May 30, 2012

Brazilian Processors Scrambling for Soybean Supplies

Author: Michael Cordonnier/Soybean & Corn Advisor, Inc.

With a much smaller soybean crop than anticipated at the start of the growing season and with soybean exports at a record pace, processors in Brazil are becoming more concerned about running out of soybeans to process later this year. As a result, processors are already trying to source additional soybeans from Paraguay, but with very limited success.

The problem in Paraguay is that their soybean crop was impacted by the dry weather even more so proportionally than in either Brazil or Argentina. The country lost approximately 4 million tons of potential production leaving only 4.5 million tons. As a result, Paraguay is only expected to export 3 million tons, which would be half of last year's exports. Merchants in Paraguay are indicating that soybean supplies are very tight and that nobody is selling.

The states of Parana and Rio Grande do Sul normally bring in 600,000 to 700,000 tons of soybeans to keep the processors operating until later in the year, but this year, they may have to bring in one million tons or more. Paraguay is normally the source for 70% to 80% of these additional soybeans with the remainder coming from Mato Grosso, but this year they may have to bring in additional supplies from Mato Grosso. They would prefer buying their soybeans from Paraguay because it's only a few hundred kilometers away and it's cheaper than bringing the soybeans all the way from Mato Grosso. It'Ms another example of how high transportation costs are one of the biggest problems in Brazil.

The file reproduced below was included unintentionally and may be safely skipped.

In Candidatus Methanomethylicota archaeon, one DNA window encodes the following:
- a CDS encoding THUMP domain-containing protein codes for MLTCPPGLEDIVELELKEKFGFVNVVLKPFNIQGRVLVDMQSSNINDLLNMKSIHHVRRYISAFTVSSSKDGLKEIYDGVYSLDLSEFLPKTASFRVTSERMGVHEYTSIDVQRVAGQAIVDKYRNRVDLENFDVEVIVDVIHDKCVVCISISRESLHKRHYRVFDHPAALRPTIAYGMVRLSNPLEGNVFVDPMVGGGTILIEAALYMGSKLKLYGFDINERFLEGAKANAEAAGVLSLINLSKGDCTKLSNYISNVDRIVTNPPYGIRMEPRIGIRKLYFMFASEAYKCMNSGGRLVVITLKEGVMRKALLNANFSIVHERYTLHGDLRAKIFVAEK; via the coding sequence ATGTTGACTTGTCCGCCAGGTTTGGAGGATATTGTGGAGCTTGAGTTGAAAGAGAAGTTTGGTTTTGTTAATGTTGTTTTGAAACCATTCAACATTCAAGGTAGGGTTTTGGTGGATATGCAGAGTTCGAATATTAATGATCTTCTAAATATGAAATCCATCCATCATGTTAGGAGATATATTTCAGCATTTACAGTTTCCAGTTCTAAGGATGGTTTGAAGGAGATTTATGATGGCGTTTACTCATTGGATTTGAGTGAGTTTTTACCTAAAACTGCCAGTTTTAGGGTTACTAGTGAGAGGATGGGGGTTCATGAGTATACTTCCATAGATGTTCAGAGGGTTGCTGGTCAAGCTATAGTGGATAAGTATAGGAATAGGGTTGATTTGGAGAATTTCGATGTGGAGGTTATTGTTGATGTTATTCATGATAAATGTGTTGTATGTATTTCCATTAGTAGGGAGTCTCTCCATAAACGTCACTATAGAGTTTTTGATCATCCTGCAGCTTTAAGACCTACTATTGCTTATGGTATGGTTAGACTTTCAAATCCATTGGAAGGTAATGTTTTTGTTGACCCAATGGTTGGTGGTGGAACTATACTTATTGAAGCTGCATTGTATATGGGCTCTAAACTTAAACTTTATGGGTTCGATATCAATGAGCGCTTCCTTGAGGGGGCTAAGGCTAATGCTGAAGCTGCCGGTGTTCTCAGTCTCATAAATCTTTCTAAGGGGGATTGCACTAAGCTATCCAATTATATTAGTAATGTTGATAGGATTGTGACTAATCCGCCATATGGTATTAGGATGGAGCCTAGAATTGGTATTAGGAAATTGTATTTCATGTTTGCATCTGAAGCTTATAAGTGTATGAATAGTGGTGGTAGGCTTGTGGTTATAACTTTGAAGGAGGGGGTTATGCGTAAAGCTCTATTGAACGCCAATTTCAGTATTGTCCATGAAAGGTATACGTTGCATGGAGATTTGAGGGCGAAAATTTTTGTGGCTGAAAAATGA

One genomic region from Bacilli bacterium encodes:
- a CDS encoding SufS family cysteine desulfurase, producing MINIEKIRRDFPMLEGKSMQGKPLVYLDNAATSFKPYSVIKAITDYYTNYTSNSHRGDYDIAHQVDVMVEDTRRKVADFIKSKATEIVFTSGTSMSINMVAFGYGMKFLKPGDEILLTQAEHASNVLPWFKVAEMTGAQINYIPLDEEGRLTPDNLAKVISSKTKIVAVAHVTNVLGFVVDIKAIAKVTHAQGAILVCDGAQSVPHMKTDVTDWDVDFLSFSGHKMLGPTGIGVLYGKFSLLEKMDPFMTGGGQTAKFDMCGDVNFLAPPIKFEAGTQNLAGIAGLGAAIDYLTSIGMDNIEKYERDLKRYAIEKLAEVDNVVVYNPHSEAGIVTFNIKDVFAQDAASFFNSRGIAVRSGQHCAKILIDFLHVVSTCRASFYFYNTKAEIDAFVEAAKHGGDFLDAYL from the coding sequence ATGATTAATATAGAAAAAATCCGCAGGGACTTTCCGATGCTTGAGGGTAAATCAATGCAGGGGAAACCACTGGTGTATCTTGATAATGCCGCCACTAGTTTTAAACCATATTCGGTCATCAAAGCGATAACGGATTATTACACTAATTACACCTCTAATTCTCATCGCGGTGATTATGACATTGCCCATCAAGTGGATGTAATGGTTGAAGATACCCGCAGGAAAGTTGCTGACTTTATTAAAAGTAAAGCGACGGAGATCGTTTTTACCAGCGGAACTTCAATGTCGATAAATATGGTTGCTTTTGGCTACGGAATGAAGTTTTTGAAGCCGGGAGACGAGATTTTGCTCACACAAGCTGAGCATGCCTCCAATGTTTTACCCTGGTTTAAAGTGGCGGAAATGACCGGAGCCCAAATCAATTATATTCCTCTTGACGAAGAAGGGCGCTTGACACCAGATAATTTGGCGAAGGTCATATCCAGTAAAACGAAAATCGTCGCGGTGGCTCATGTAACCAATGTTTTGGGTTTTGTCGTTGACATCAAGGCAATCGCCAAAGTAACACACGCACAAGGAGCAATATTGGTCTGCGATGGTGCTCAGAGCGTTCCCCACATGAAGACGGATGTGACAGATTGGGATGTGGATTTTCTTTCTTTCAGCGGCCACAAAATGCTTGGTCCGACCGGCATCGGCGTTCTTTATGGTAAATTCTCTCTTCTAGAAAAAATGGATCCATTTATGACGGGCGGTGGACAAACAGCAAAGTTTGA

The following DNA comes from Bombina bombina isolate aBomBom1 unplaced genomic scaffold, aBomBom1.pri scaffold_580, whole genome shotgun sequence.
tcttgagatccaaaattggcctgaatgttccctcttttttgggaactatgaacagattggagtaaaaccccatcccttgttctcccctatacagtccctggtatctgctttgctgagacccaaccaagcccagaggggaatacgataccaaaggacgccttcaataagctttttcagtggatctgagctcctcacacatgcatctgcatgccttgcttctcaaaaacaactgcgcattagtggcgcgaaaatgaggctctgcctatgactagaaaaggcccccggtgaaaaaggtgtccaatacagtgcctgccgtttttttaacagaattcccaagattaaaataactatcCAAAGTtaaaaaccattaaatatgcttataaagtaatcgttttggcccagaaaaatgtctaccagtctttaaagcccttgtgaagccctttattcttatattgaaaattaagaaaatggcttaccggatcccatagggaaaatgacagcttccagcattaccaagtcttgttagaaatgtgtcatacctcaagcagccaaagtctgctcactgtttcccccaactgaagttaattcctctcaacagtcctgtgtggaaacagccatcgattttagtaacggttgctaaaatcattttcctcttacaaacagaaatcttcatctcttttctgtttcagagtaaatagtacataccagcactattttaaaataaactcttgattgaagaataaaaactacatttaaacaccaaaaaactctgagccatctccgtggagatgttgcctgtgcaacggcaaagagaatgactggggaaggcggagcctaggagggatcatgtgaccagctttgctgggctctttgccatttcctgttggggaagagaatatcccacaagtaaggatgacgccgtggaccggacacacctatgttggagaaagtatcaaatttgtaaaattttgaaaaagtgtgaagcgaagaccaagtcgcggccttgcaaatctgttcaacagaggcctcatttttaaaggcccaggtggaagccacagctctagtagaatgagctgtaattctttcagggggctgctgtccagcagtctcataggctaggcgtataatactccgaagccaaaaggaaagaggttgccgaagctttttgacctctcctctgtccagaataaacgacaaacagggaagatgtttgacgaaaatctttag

Rio Grande do Sul is already bringing in soybeans for processing and the total may end up being 500,000 tons, which is 200,000 more than during a year when the soybean yields are normal. It is very expensive to truck in soybeans from Mato Grosso and biodiesel producers in Rio Grande do Sul are looking for alternative sources of vegetable oils such as canola. They feel bringing in soybeans from Mato Grosso to make biodiesel would simply be too expensive.

Processors in southern Brazil have already slowed operations in an attempt to stretch very tight supplies, but even with these measures, they are going to have to bring in additional soybeans. The Cocamar Cooperative in Maringa, Parana estimates that soybean supplies may start to run out in the state by September and that new supplies will have to be brought in from Mato Grosso, but getting additional soybeans from Mato Grosso may not be easy.

According to export officials from the state Ministry of Agriculture, since the first of the year, Mato Grosso has exported 44% more soybeans than during the same period last year. Soybean producers in the state have already sold approximately 94% of their 2011/12 production, which is 11% more than last year at this time.